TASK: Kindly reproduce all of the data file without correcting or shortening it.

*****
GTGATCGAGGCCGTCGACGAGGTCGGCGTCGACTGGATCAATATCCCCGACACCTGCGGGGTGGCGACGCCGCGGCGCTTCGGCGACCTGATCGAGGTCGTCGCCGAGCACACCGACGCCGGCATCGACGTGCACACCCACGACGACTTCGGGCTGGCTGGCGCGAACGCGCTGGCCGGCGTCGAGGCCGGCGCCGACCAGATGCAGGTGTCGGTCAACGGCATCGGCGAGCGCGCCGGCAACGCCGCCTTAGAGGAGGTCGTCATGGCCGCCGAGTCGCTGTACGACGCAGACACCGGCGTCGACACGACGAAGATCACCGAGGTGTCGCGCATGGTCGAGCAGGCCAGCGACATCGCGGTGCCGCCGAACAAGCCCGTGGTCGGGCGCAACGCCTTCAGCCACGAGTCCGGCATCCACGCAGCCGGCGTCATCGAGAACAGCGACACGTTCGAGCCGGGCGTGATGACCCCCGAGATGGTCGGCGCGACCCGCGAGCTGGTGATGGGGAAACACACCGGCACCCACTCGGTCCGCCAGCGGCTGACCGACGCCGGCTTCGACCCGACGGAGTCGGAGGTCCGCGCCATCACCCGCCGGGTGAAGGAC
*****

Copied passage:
GTGATCGAGGCCGTCGACGAGGTCGGCGTCGACTGGATCAATATCCCCGACACCTGCGGGGTGGCGACGCCGCGGCGCTTCGGCGACCTGATCGAGGTCGTCGCCGAGCACACCGACGCCGGCATCGACGTGCACACCCACGACGACTTCGGGCTGGCTGGCGCGAACGCGCTGGCCGGCGTCGAGGCCGGCGCCGACCAGATGCAGGTGTCGGTCAACGGCATCGGCGAGCGCGCCGGCAACGCCGCCTTAGAGGAGGTCGTCATGGCCGCCGAGTCGCTGTACGACGCAGACACCGGCGTCGACACGACGAAGATCACCGAGGTGTCGCGCATGGTCGAGCAGGCCAGCGACATCGCGGTGCCGCCGAACAAGCCCGTGGTCGGGCGCAACGCCTTCAGCCACGAGTCCGGCATCCACGCAGCCGGCGTCATCGAGAACAGCGACACGTTCGAGCCGGGCGTGATGACCCCCGAGATGGTCGGCGCGACCCGCGAGCTGGTGATGGGGAAACACACCGGCACCCACTCGGTCCGCCAGCGGCTGACCGACGCCGGCTTCGACCCGACGGAGTCGGAGGTCCGCGCCATCACCCGCCGGGTGAAGGAC